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Return to Work: Insight Into Evidence-Based Return to Work Guidelines
Ingrid Pederson BA

$3.95
Professional Case Management
April 2012 
Volume 17  Number 2
Pages 96 - 98
 
  PDF Version Available!

ABSTRACT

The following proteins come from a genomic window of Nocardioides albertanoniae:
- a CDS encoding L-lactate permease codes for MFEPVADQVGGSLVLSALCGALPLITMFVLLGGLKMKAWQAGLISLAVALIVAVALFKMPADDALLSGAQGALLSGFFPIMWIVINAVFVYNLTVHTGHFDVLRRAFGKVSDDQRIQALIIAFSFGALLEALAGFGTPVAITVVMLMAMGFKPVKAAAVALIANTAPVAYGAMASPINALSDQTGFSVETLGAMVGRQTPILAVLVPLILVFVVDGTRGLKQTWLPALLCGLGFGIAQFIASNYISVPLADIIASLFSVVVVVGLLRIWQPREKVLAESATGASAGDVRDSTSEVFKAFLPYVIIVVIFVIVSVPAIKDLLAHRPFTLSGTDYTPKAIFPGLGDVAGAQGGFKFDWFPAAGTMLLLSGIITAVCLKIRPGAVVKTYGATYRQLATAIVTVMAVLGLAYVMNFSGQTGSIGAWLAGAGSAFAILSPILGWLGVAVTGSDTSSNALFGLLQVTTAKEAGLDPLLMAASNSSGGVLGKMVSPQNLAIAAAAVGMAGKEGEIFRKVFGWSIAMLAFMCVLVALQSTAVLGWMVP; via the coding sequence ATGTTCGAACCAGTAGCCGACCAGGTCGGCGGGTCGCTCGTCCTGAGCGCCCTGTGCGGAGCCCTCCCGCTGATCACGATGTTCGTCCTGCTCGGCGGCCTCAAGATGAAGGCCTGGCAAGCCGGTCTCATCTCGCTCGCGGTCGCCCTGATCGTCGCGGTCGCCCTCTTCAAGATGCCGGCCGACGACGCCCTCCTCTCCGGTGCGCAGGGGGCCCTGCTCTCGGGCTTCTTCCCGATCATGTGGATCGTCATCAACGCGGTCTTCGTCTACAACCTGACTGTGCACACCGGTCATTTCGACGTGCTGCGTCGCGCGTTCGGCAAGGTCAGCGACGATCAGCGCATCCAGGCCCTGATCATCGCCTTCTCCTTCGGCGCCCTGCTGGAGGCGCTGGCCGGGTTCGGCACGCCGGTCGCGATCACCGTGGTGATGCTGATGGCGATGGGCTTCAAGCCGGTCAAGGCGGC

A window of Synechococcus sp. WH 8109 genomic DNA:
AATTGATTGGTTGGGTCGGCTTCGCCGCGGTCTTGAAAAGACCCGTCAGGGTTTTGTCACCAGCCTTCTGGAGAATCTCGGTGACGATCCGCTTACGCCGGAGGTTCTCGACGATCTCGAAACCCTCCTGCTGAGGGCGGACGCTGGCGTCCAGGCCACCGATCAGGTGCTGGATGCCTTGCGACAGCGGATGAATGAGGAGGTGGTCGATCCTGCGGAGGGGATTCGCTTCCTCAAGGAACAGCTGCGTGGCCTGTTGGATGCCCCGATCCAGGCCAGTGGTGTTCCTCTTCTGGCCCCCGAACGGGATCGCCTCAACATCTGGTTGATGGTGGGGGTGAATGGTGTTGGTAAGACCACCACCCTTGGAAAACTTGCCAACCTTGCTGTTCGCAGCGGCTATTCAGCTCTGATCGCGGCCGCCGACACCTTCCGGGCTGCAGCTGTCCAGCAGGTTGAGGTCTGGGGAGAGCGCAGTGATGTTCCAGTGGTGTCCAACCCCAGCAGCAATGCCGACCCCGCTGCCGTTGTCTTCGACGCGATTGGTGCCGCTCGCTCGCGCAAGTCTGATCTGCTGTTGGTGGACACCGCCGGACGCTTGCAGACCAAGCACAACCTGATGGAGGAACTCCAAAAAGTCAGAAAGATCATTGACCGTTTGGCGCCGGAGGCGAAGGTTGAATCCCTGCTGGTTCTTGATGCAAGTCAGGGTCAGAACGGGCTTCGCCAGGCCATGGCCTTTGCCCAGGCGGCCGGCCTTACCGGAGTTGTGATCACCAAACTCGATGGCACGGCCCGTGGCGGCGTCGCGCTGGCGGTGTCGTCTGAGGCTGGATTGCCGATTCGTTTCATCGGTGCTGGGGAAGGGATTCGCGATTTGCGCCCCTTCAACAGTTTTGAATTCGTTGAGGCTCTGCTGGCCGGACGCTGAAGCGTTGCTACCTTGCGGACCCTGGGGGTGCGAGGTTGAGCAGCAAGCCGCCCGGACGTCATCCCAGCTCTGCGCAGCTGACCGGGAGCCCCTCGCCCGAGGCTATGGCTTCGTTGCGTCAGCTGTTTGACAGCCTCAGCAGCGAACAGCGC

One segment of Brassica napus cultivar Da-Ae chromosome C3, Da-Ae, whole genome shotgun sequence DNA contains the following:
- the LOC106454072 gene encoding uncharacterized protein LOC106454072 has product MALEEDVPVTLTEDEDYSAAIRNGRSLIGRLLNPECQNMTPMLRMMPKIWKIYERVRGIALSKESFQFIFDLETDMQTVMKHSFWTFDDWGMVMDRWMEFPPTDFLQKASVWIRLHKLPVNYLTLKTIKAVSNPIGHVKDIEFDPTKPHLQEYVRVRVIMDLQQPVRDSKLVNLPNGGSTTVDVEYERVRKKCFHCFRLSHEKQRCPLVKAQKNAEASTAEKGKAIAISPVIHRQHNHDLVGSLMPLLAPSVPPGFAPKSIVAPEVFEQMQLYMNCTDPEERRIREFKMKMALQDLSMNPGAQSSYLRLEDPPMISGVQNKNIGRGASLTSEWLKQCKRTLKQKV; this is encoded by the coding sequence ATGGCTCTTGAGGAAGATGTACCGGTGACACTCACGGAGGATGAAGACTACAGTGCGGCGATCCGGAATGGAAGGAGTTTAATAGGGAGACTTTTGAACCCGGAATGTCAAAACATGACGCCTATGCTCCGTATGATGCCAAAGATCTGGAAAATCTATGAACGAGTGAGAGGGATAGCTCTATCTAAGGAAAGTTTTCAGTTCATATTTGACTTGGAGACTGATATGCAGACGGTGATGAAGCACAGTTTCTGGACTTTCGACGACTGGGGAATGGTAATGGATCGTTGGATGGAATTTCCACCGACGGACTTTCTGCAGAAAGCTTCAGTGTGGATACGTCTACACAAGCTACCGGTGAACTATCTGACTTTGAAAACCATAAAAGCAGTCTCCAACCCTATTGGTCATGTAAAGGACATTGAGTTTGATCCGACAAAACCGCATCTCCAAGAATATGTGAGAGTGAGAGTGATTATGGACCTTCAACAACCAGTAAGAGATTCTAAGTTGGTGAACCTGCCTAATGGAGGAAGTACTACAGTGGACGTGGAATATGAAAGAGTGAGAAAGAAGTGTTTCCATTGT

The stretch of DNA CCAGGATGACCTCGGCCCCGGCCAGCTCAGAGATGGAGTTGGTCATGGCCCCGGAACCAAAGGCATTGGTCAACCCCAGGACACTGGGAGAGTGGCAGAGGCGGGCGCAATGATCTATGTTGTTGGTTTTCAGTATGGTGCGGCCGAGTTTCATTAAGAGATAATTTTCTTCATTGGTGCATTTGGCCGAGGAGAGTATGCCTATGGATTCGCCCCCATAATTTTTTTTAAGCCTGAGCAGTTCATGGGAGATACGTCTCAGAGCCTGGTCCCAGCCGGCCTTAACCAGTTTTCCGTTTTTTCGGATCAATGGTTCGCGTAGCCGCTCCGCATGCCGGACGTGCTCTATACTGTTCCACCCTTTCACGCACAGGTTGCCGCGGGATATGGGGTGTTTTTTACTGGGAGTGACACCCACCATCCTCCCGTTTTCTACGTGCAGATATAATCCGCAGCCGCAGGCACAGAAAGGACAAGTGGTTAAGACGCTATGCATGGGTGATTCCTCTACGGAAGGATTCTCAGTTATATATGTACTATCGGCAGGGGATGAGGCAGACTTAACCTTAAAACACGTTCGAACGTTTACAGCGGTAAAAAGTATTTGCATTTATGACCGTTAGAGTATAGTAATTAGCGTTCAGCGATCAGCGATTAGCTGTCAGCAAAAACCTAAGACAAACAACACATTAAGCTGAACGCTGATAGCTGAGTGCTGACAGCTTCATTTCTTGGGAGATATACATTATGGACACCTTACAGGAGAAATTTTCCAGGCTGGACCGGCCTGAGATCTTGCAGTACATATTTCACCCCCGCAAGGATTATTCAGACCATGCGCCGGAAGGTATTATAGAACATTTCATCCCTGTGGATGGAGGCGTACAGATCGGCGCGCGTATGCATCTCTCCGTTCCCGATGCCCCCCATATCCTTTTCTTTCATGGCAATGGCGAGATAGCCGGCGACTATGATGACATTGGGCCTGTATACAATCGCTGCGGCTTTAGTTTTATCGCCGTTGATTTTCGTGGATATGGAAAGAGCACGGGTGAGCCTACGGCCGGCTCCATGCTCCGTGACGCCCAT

Among the plethora of tools used by nurse case managers are disability duration guidelines, also commonly referred to as return to work guidelines. Disability duration guidelines provide parameters for expected time away from work by diagnosis that assist in a variety of manners, including benchmarking lost time away from work; identifying what job modifications need to be made to accommodate early return to work; recognizing outliers; and establishing return to work goals based on realistic expectations in managing an injured worker's return to functionality.This column focuses on one of the most widely used sets of disability duration guidelines, Official Disability Guidelines (ODG). The guidelines are published by Work Loss Data Institute in a variety of formats, including a book version, an online version, and raw data files for integration. The ODG guidelines are evidence based as opposed to consensus based and are derived from a variety of sources, including occupational and nonoccupational data. The benefit of return to work guidelines extracted from actual reported data is that they are fair and unbiased. Evidence-based return to work guidelines reflect what has been and is achievable in return to work, considering the severity, the type of treatment administered, and the type of job an injured worker is returning to. There are three major data sources used in the development of the ODG return to work guidelines including the following: 1. Actual short-term disability, long-term disability, and workers' compensation insurance claims data collected annually from cooperating sources including disability and workers' compensation carriers and major employers. Files are submitted to Work Loss Data Institute on an annual basis. These data are physician coded and include both medical and lost time. 2. National Health Interview Survey (NHIS). A combination of occupational and nonoccupational disability data is collected by ODG from NHIS. National Health Interview Survey

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